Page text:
The individual portrait was a Renaissance invention and it has been popular in visual arts since. Today, a portrait is still described by the stylistic rules of the Renaissance portraiture. In this kind of depiction we observe the subject either in profile or in frontal position; and his or her eyes, nose, and mouth are easily identified as such. We have an idea of how the governing elites of the courts of Florence and Venice looked because they had themselves portrayed. The purpose behind these depictions was always the same: to make the subject identifiable and recognisable as the ruler.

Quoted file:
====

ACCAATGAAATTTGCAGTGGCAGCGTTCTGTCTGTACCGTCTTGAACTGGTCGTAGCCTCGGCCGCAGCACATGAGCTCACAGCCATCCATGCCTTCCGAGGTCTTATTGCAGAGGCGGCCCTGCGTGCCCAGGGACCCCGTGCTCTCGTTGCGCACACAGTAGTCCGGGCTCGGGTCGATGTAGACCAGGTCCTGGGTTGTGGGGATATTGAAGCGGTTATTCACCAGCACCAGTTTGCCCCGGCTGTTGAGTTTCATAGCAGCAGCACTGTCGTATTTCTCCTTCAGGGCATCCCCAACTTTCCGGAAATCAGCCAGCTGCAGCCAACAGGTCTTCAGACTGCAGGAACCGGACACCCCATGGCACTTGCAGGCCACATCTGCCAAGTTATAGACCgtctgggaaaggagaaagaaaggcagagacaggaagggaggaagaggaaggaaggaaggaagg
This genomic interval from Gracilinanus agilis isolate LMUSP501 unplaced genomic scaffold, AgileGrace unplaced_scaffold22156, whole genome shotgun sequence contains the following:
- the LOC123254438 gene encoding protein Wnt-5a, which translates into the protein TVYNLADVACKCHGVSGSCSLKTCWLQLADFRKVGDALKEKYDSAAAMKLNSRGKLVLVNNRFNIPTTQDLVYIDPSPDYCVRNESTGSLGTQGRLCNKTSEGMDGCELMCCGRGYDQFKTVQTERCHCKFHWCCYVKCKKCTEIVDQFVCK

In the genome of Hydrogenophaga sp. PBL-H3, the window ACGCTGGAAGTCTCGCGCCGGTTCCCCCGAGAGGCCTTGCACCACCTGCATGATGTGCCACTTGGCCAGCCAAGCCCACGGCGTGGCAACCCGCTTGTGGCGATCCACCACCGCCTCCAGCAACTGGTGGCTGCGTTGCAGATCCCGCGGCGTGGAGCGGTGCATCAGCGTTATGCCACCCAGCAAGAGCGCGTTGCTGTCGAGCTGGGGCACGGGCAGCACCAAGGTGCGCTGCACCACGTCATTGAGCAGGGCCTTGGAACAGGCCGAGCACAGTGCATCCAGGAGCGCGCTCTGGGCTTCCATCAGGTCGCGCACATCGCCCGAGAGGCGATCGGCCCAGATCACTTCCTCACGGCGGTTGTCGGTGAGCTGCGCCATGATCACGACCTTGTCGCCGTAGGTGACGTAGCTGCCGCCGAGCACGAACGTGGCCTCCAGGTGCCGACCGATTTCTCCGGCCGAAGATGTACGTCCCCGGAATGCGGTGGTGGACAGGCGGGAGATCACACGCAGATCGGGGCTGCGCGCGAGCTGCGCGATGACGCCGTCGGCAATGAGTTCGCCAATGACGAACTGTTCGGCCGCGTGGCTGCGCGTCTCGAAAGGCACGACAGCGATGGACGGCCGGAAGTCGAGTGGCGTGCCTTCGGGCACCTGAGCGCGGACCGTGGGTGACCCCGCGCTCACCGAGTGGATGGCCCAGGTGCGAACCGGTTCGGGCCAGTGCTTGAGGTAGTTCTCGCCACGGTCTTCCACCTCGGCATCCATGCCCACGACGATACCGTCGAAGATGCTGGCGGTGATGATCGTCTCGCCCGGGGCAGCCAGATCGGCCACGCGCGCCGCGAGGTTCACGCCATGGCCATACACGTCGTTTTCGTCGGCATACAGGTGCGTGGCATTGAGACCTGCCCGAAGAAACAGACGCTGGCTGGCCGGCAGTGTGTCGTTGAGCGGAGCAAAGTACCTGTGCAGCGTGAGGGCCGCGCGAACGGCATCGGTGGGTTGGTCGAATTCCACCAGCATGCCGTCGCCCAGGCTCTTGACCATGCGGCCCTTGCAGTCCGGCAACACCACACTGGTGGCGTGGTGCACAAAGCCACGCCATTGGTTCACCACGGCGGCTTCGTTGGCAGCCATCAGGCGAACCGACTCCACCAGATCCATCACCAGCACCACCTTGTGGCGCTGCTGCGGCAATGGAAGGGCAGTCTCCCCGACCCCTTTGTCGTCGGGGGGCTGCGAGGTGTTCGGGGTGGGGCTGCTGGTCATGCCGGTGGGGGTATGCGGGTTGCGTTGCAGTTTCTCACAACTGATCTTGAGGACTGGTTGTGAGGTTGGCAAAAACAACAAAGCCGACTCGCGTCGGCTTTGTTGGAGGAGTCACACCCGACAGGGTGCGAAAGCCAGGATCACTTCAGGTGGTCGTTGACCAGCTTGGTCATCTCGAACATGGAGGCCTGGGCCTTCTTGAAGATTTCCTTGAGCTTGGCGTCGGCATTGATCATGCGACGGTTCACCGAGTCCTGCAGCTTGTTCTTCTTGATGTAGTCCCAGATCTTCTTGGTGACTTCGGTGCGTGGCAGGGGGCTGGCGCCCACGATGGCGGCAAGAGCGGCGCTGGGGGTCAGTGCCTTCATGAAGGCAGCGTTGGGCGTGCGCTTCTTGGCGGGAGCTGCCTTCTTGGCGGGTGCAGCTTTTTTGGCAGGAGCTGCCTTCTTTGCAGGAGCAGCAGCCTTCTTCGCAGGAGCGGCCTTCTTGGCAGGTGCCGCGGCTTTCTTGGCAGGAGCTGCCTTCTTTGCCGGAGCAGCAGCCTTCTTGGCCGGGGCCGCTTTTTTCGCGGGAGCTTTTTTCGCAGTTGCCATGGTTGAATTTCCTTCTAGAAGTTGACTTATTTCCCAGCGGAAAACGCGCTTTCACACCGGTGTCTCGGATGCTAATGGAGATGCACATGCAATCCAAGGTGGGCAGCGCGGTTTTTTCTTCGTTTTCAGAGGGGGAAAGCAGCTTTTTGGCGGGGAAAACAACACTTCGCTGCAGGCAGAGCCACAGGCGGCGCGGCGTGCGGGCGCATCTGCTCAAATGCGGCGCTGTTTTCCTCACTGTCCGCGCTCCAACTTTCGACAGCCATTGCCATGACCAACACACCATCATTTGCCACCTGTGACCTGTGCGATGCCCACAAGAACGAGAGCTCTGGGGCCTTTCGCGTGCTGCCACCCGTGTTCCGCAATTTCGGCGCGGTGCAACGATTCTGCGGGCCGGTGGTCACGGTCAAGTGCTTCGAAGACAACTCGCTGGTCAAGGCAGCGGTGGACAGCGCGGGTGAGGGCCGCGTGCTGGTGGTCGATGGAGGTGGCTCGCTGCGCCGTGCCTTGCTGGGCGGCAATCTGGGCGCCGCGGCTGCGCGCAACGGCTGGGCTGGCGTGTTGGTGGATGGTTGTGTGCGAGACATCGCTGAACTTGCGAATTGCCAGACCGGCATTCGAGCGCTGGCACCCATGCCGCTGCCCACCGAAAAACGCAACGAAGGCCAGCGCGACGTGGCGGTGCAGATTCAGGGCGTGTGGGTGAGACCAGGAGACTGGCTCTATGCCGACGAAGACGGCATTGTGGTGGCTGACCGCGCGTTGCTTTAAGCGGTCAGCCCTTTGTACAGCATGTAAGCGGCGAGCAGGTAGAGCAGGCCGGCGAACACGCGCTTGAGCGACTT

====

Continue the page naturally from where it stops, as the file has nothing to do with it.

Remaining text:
The advent of photography facilitated the production of portraits at an individual scale and made them portable. Nowadays, one of the primary devices for identification is the ID photograph that can be found in ID cards and passports. The style of these photographs is always the same: frontal position, lack of gestures and headdress, and neutral background. Contrary to the Renaissance, the portraitist, photographer, is not necessary as this style is embedded in the photo booth. This style allows to thoroughly measure the face of an individual. The distance between eyes, dimension and position of the nose, width of the mouth, height and breadth of the face, and all other sort of physical features are documented. The aim of this process is the certain identification of each particular person. The modern systems of control in public places like airports and government facilities largely depend upon the boring ID portrait.